Quote:
163. (1) Every one commits an offence who

...

(b) makes, prints, publishes, distributes, sells or has in his possession for the purpose of publication, distribution or circulation a crime comic.
From the Canadian Criminal Code.

Now, there are plenty of comic book outlets openly selling what could be described as "crime comics". That was a 1950s moral panic, now quite obsolete, but the restriction remains in the legislation ...

Last edited by Malthus; 12-13-2011 at 02:03 PM..
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  #24  
Old 12-13-2011, 02:11 PM
MEBuckner MEBuckner is offline
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(And, even if there were, an "NSA" would lack one thing that the NRA always trots out: the Second Amendment.)
Actually the Second Amendment doesn't say anything about "guns" or "firearms", it just says "arms". I believe there are "knife rights" groups out there working to overturn various laws restricting knives. That said, District of Columbia v. Heller indicates that bans on "dangerous and unusual weapons" are still constitutionally OK (although one would think being "dangerous" is kind of the point of a weapon...), so even if knives are recognized as being "arms" protected by the Second Amendment, the courts might still uphold a ban on switchblades particularly.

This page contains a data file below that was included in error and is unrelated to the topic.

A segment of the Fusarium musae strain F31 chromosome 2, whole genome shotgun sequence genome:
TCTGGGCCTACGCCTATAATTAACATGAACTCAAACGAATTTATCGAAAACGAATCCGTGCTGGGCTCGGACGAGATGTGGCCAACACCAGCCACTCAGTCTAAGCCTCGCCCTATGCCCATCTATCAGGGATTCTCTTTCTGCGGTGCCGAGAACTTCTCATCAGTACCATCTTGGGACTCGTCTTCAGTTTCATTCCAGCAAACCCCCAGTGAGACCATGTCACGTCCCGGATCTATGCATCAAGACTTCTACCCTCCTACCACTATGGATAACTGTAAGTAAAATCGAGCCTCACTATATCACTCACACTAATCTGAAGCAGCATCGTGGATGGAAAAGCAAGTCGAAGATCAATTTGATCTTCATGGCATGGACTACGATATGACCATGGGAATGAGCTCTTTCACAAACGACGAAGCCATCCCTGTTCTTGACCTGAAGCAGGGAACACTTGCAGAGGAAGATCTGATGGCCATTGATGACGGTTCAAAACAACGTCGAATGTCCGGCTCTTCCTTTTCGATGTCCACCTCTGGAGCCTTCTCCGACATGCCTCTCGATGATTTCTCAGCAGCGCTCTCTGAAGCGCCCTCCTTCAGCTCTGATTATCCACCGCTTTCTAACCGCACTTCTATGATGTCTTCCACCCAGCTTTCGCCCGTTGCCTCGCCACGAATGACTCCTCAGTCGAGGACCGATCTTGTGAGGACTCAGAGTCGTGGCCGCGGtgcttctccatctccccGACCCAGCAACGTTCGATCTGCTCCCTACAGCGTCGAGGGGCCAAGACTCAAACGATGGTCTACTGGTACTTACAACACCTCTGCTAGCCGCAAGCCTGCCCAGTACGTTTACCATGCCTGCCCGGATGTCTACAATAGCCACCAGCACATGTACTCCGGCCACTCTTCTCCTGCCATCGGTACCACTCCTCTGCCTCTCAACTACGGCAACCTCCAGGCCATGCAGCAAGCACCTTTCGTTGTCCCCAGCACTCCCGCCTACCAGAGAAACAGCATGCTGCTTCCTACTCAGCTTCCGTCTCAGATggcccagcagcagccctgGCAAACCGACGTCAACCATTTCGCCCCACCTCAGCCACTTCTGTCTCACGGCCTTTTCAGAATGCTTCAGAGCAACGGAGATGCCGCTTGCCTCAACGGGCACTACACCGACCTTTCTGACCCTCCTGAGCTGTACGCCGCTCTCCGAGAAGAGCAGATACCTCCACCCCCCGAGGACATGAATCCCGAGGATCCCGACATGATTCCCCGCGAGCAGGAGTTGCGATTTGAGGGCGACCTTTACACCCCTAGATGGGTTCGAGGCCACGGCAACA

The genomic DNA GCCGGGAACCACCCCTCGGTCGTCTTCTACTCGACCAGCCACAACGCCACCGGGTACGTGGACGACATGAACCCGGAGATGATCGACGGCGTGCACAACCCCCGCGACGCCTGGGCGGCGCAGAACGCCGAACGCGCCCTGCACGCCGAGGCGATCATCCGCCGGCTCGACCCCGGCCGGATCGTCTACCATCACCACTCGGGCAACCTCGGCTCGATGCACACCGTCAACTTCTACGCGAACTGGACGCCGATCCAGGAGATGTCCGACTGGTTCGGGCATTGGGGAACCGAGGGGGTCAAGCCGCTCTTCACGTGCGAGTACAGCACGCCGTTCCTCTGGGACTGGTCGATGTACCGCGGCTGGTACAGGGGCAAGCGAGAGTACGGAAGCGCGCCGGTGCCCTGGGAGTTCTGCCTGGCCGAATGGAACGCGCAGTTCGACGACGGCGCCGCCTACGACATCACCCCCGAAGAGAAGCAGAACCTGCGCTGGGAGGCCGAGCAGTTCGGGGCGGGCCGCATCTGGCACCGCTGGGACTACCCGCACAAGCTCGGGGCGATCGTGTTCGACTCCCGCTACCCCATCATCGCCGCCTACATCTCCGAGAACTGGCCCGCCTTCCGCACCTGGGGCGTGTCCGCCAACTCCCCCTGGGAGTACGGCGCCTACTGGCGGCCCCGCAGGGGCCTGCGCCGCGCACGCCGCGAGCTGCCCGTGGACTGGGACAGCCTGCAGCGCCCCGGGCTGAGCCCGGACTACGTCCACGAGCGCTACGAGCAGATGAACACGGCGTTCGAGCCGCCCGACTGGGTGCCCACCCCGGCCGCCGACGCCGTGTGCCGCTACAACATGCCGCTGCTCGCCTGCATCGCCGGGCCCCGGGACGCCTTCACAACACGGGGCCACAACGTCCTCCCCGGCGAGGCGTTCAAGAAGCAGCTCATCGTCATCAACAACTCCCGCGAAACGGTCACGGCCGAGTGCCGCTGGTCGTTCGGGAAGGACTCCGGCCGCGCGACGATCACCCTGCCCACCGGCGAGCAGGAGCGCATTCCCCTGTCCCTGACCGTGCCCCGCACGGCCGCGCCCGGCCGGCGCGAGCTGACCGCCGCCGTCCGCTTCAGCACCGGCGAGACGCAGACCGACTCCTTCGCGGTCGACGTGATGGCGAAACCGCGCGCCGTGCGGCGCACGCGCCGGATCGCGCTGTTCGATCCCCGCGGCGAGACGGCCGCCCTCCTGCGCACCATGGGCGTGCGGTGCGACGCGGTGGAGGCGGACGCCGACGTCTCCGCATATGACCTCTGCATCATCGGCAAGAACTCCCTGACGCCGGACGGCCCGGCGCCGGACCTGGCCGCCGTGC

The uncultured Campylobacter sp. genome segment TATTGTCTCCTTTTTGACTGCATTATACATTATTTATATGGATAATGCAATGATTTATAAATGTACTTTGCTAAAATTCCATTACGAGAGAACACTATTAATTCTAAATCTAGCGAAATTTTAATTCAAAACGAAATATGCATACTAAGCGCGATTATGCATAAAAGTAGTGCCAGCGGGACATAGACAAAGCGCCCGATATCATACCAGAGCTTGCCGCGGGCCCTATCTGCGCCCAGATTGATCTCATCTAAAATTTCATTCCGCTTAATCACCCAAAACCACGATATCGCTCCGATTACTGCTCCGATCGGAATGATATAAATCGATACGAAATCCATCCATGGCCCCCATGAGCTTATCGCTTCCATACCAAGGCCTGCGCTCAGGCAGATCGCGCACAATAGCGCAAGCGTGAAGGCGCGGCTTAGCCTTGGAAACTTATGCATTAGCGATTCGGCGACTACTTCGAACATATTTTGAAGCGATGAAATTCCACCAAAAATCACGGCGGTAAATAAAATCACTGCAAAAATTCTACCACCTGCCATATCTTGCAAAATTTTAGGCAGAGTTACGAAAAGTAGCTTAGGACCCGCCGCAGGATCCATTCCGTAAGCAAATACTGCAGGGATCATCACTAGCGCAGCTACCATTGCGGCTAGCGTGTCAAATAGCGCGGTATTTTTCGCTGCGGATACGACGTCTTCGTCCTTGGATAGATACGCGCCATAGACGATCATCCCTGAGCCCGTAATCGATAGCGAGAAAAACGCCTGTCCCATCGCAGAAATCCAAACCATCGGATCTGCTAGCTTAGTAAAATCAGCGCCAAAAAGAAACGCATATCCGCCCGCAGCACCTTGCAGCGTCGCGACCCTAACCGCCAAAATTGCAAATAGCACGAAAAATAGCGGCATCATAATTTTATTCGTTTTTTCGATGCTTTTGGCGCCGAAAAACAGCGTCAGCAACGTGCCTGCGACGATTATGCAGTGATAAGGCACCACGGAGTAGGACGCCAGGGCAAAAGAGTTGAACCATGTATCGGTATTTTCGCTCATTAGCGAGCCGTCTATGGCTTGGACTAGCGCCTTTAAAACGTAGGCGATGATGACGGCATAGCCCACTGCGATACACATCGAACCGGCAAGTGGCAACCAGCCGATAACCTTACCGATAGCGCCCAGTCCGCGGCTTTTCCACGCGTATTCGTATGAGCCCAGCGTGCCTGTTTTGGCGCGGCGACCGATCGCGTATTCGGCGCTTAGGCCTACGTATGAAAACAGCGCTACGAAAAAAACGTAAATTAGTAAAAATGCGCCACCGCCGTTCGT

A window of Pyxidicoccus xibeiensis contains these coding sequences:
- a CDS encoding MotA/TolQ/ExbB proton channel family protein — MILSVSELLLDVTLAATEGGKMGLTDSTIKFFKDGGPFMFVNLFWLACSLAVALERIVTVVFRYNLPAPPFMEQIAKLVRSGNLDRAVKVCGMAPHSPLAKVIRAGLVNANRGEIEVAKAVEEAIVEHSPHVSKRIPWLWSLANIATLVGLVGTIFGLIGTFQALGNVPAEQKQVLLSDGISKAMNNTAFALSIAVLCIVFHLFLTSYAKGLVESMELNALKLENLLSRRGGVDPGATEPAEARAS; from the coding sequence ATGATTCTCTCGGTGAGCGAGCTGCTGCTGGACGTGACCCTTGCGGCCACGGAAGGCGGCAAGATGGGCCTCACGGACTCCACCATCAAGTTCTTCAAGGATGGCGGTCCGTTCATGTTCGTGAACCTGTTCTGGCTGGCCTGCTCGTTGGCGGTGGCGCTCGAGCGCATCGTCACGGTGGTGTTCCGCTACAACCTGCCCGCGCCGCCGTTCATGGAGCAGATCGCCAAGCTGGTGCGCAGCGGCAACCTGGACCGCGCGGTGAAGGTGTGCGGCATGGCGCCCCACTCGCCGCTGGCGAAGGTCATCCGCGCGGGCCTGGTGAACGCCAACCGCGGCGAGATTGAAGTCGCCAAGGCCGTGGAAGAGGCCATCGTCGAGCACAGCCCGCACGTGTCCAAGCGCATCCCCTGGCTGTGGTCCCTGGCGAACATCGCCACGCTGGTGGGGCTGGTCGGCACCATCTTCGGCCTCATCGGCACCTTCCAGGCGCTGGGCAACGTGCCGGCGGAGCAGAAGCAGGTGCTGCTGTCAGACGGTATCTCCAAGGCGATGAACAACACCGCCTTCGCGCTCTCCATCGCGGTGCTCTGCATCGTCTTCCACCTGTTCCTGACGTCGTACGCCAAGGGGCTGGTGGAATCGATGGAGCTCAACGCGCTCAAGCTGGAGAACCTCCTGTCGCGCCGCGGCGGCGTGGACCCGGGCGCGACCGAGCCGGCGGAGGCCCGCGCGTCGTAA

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Old 12-13-2011, 02:18 PM
pkbites pkbites is offline
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Originally Posted by MikeG View Post
The new assisted opening knives from Kerhsaw et. al. along with just better quality liner locks makes switchblades less appealing.

Dave Perlman, the Assistant Attorney General for the state of Wisconsin, said that it is his legal opinion that Kerhsaw knives fall under the states switchblade laws and are therefore illegal:

941.24  Possession of switchblade knife.

(1) Whoever manufactures, sells or offers to sell, transports, purchases, possesses or goes armed with any knife having a blade which opens by pressing a button, spring or other device in the handle or by gravity or by a thrust or movement is guilty of a Class A misdemeanor.
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  #26  
Old 12-13-2011, 02:21 PM